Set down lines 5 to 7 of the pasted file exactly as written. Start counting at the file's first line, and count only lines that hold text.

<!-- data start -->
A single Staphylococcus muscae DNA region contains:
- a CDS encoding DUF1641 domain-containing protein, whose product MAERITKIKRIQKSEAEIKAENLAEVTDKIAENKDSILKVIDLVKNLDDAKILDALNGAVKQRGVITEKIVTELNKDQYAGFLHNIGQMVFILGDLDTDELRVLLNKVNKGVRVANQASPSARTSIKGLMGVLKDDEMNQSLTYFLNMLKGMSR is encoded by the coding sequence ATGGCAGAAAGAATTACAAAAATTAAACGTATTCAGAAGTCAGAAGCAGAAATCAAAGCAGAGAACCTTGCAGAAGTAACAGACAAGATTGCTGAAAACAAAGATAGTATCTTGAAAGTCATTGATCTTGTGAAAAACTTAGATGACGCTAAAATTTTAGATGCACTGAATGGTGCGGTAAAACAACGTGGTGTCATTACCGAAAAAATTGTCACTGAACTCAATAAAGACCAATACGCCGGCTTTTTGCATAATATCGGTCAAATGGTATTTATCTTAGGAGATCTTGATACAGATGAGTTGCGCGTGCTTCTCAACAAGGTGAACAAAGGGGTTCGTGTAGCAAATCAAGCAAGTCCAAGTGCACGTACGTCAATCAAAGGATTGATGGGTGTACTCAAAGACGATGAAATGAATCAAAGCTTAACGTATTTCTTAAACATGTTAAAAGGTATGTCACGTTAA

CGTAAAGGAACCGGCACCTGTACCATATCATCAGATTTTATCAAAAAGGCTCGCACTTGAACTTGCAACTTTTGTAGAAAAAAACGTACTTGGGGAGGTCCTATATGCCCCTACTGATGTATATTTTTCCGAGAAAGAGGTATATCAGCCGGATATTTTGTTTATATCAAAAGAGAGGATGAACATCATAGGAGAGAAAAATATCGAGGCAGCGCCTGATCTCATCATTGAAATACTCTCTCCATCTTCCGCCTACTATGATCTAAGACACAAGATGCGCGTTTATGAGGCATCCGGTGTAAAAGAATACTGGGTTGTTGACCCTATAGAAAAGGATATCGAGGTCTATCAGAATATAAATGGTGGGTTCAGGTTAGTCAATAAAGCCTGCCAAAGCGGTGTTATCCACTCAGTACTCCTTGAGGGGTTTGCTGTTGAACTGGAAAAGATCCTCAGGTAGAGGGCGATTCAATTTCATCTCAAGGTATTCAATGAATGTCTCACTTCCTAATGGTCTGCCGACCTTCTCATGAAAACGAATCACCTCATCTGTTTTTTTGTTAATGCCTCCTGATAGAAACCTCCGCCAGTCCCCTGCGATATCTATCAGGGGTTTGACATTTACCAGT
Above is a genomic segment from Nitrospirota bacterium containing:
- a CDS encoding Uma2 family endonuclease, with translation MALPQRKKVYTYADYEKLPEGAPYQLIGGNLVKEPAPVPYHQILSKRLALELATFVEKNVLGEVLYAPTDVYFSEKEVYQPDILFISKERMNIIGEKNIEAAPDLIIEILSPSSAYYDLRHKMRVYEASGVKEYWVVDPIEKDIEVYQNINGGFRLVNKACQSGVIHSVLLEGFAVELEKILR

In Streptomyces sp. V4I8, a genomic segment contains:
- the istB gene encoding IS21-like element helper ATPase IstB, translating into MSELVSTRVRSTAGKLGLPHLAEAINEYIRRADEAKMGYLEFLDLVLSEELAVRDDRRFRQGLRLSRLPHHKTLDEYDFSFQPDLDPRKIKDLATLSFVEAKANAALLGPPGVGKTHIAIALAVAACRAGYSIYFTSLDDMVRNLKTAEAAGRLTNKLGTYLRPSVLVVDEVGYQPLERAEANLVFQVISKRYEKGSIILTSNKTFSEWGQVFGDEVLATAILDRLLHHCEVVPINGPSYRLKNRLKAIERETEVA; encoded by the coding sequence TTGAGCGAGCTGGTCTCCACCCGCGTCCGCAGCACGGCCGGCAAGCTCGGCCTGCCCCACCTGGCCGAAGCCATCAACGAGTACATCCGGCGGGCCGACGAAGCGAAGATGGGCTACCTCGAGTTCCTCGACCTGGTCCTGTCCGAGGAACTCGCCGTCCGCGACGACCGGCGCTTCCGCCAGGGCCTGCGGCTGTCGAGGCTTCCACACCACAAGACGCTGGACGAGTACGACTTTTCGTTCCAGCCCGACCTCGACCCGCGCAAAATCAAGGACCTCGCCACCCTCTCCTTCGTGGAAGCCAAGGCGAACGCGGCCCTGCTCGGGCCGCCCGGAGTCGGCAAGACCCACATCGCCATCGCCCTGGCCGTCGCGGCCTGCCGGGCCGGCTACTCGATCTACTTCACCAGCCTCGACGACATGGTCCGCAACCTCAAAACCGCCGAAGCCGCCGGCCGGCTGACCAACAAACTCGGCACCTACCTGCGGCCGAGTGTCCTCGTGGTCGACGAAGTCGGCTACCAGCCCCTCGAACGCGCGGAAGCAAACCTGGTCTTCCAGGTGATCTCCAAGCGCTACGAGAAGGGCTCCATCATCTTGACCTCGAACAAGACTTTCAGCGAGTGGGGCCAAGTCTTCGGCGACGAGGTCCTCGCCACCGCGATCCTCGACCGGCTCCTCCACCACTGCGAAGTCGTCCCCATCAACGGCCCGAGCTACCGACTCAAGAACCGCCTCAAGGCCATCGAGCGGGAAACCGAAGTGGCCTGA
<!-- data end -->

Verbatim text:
- a CDS encoding Uma2 family endonuclease, with translation MALPQRKKVYTYADYEKLPEGAPYQLIGGNLVKEPAPVPYHQILSKRLALELATFVEKNVLGEVLYAPTDVYFSEKEVYQPDILFISKERMNIIGEKNIEAAPDLIIEILSPSSAYYDLRHKMRVYEASGVKEYWVVDPIEKDIEVYQNINGGFRLVNKACQSGVIHSVLLEGFAVELEKILR

In Streptomyces sp. V4I8, a genomic segment contains:
- the istB gene encoding IS21-like element helper ATPase IstB, translating into MSELVSTRVRSTAGKLGLPHLAEAINEYIRRADEAKMGYLEFLDLVLSEELAVRDDRRFRQGLRLSRLPHHKTLDEYDFSFQPDLDPRKIKDLATLSFVEAKANAALLGPPGVGKTHIAIALAVAACRAGYSIYFTSLDDMVRNLKTAEAAGRLTNKLGTYLRPSVLVVDEVGYQPLERAEANLVFQVISKRYEKGSIILTSNKTFSEWGQVFGDEVLATAILDRLLHHCEVVPINGPSYRLKNRLKAIERETEVA; encoded by the coding sequence TTGAGCGAGCTGGTCTCCACCCGCGTCCGCAGCACGGCCGGCAAGCTCGGCCTGCCCCACCTGGCCGAAGCCATCAACGAGTACATCCGGCGGGCCGACGAAGCGAAGATGGGCTACCTCGAGTTCCTCGACCTGGTCCTGTCCGAGGAACTCGCCGTCCGCGACGACCGGCGCTTCCGCCAGGGCCTGCGGCTGTCGAGGCTTCCACACCACAAGACGCTGGACGAGTACGACTTTTCGTTCCAGCCCGACCTCGACCCGCGCAAAATCAAGGACCTCGCCACCCTCTCCTTCGTGGAAGCCAAGGCGAACGCGGCCCTGCTCGGGCCGCCCGGAGTCGGCAAGACCCACATCGCCATCGCCCTGGCCGTCGCGGCCTGCCGGGCCGGCTACTCGATCTACTTCACCAGCCTCGACGACATGGTCCGCAACCTCAAAACCGCCGAAGCCGCCGGCCGGCTGACCAACAAACTCGGCACCTACCTGCGGCCGAGTGTCCTCGTGGTCGACGAAGTCGGCTACCAGCCCCTCGAACGCGCGGAAGCAAACCTGGTCTTCCAGGTGATCTCCAAGCGCTACGAGAAGGGCTCCATCATCTTGACCTCGAACAAGACTTTCAGCGAGTGGGGCCAAGTCTTCGGCGACGAGGTCCTCGCCACCGCGATCCTCGACCGGCTCCTCCACCACTGCGAAGTCGTCCCCATCAACGGCCCGAGCTACCGACTCAAGAACCGCCTCAAGGCCATCGAGCGGGAAACCGAAGTGGCCTGA